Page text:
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The State Board of Education revisited its plan on senior grading this week but ultimately decided not to make any changes after an extensive discussion.

Because of COVID-19 and the fact that schools are closed for in-person instruction this spring, the Board approved a policy in March that would let seniors forgo grades in favor of a pass or withdrawal given their status as of March 13. If a student was failing as of that date, then he or she could spend the remainder of the semester trying to get their grade up to passing through remote learning.

At State Board meeting last month, questions were raised about why seniors who wanted a numerical grade couldn’t get one, just as students in grades 9-11 can.

The presentation this month looked at the thinking that shaped the grading policy around seniors.

David Stegall, deputy superintendent of innovation at the state Department of Public Instruction (DPI), said that there were three goals the department had in mind when developing the policy.

First, they wanted to make sure students could get the credits they needed to graduate. Second, the department wanted to make sure to support the mental health of graduating seniors.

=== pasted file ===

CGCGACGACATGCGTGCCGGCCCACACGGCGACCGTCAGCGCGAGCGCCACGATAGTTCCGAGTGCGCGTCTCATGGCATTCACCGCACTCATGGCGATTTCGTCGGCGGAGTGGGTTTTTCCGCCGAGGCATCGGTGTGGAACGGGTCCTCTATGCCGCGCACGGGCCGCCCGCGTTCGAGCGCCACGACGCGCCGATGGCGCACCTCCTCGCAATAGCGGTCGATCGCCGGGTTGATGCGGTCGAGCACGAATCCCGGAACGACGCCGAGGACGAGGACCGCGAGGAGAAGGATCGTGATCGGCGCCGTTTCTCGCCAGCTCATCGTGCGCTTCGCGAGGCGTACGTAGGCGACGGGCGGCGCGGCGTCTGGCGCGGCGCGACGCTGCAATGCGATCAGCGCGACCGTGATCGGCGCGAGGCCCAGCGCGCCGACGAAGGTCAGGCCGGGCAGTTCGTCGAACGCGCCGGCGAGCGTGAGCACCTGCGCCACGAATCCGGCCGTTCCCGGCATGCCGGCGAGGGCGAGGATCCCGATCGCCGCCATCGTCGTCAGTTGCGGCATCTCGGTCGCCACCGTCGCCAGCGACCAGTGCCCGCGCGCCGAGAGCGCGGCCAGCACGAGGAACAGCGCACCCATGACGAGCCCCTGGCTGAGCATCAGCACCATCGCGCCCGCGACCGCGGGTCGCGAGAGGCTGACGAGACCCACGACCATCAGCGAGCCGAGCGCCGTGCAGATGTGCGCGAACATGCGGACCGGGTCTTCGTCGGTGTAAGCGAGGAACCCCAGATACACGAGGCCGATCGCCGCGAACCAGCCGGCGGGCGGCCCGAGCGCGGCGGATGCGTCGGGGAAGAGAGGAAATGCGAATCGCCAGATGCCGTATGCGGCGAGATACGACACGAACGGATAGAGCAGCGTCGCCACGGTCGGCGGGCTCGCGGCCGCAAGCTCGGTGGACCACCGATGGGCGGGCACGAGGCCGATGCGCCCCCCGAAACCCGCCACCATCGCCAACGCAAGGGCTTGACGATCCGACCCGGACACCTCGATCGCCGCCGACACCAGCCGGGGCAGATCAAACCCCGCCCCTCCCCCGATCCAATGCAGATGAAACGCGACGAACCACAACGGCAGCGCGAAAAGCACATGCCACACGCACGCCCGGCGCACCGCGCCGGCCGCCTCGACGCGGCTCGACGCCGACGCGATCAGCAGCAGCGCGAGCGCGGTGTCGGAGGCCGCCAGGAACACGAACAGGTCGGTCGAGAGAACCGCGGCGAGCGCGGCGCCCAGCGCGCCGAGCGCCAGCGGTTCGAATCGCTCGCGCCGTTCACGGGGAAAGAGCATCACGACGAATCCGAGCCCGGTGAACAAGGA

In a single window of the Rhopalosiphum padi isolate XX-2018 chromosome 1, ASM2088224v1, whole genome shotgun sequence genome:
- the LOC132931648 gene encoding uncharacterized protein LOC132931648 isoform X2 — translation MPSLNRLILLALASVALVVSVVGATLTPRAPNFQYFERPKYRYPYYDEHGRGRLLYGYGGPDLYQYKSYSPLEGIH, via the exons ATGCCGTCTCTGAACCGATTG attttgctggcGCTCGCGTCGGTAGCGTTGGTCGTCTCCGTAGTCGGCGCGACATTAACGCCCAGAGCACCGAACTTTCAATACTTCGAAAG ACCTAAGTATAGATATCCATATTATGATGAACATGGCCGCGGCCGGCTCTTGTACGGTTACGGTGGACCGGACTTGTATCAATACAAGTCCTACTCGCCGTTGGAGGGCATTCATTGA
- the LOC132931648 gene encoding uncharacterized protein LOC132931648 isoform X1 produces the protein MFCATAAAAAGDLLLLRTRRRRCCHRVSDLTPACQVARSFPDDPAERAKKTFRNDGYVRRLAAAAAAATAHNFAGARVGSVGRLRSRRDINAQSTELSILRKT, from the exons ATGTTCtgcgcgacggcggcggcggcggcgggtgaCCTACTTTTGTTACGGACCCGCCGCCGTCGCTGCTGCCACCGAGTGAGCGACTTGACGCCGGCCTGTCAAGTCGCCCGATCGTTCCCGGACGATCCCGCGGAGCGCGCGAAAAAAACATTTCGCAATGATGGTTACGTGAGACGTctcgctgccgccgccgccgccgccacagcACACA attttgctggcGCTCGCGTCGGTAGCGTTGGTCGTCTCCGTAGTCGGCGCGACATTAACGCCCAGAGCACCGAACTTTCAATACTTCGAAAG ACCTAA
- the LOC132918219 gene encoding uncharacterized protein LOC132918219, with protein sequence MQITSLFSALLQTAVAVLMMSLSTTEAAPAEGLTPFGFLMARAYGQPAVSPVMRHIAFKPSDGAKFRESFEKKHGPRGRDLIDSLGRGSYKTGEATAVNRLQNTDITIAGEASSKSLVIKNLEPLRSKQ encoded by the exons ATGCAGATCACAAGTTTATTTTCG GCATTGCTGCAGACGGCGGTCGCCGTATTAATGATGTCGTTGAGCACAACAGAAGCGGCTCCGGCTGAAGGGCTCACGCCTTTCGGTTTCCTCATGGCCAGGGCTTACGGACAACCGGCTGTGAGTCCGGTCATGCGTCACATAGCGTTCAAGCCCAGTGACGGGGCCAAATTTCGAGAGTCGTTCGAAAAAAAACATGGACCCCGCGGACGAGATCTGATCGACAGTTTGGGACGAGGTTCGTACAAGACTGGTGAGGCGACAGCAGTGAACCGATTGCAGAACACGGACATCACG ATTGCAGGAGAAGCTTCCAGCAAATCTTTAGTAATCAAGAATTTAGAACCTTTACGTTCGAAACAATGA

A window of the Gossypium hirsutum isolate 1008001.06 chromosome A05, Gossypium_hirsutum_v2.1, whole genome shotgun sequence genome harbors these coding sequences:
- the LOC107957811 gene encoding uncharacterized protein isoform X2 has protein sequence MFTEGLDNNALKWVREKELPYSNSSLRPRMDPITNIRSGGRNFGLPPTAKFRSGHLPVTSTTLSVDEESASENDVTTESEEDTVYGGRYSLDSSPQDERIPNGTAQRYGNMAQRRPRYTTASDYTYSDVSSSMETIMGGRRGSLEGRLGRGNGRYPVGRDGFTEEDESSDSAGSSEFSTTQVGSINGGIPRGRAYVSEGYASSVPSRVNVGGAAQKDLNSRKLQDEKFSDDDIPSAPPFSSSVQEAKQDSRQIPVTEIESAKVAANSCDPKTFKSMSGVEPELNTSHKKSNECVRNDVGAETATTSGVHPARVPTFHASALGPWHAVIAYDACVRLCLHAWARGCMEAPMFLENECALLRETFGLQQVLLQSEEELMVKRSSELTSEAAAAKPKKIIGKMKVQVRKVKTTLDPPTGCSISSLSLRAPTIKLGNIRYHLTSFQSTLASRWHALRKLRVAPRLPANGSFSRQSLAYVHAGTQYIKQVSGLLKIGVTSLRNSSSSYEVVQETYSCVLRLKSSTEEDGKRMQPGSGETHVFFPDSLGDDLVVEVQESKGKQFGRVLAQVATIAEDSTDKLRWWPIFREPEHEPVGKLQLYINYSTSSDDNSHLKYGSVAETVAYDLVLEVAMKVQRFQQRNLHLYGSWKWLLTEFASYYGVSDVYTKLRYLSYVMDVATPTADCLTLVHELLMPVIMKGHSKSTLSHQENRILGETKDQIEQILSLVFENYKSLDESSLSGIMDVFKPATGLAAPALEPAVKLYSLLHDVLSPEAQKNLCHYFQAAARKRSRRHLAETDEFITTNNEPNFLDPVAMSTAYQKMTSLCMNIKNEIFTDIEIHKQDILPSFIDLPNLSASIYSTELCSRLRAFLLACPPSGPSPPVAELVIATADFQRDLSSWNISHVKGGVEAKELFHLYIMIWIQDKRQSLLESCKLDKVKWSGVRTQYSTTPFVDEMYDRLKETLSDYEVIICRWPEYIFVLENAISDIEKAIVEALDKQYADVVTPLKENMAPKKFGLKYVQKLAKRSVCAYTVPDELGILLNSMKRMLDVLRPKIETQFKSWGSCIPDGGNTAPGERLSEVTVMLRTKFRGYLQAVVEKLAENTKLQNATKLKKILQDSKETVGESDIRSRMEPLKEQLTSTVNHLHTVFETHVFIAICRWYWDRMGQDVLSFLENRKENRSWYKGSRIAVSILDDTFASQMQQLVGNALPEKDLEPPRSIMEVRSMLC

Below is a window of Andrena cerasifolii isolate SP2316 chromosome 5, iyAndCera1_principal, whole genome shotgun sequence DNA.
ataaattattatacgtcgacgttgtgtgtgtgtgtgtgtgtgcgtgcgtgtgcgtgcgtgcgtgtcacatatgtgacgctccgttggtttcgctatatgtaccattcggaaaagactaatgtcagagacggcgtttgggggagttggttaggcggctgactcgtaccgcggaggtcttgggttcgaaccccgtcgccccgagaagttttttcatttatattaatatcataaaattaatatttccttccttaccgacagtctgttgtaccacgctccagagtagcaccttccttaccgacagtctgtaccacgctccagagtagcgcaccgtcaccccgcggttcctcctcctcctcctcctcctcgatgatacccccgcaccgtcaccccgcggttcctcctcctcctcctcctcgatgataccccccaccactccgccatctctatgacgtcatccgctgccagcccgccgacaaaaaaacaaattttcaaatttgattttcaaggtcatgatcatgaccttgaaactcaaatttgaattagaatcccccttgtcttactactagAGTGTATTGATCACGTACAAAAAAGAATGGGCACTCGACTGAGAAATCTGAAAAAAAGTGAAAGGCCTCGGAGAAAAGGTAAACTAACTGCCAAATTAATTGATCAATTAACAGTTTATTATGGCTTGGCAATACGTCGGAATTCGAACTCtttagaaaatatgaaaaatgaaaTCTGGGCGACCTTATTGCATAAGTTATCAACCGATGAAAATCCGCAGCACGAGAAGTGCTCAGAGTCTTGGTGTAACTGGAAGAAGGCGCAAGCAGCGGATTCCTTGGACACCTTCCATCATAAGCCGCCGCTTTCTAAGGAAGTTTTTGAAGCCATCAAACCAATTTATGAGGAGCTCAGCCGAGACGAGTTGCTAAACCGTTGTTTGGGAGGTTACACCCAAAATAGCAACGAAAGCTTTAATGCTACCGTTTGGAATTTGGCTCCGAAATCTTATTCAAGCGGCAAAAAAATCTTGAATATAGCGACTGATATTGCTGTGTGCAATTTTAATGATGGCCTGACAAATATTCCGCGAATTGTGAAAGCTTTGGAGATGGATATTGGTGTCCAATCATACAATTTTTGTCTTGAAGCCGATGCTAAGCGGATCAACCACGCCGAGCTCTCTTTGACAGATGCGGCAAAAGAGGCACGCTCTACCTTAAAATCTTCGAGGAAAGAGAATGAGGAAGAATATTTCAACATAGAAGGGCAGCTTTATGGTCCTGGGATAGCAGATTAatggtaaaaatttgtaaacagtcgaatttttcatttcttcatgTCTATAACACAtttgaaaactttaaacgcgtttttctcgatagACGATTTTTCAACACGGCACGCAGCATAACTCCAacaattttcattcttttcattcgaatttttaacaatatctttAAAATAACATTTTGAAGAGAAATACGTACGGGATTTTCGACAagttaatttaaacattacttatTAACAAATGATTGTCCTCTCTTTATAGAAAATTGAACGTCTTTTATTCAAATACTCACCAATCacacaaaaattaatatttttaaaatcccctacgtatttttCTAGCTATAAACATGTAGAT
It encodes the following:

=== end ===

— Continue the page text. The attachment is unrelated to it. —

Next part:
“So much change was happening so quickly, we wanted to relieve the anxiety of grades,” Stegall said.

And third, the department was responding to an outcry asking for a statewide policy that didn’t give grades.

Stegall said that the policy passed in March was well received by charter and traditional public school leaders as well as districts. He also said that state colleges and universities agreed they wouldn’t use grades from the spring semester when making decisions about students.

Sneha Shah-Coltrane, director of advanced learning and gifted education at DPI, said that DPI was not recommending a change to the original State Board plan.

“We do anticipate there may be many students who believe that if we were to change the policy at this point, we essentially change the rules of the game midway,” she said.

State Board member Olivia Oxendine was one of those who pushed back against the policy last month. At this week’s meeting, she again challenged the plan, saying that while most seniors may have been accepted to universities already, there are likely some who won’t apply until later. She said she has been receiving letters about this issue.

“We have a body of students out there who are trying to get under the wire with a stronger GPA,” she said.

She also said that in her role as a college professor reviewing transcripts, a “pass” or “P” grade doesn’t have the same significance as an actual letter grade.

“I know to an admissions officer and college administrators who review transcripts … a ‘P’ is not as informative nor as persuasive as a letter grade. A ‘B’ matters. An ‘A’ matters more. A ‘P’ does not,” said Oxendine.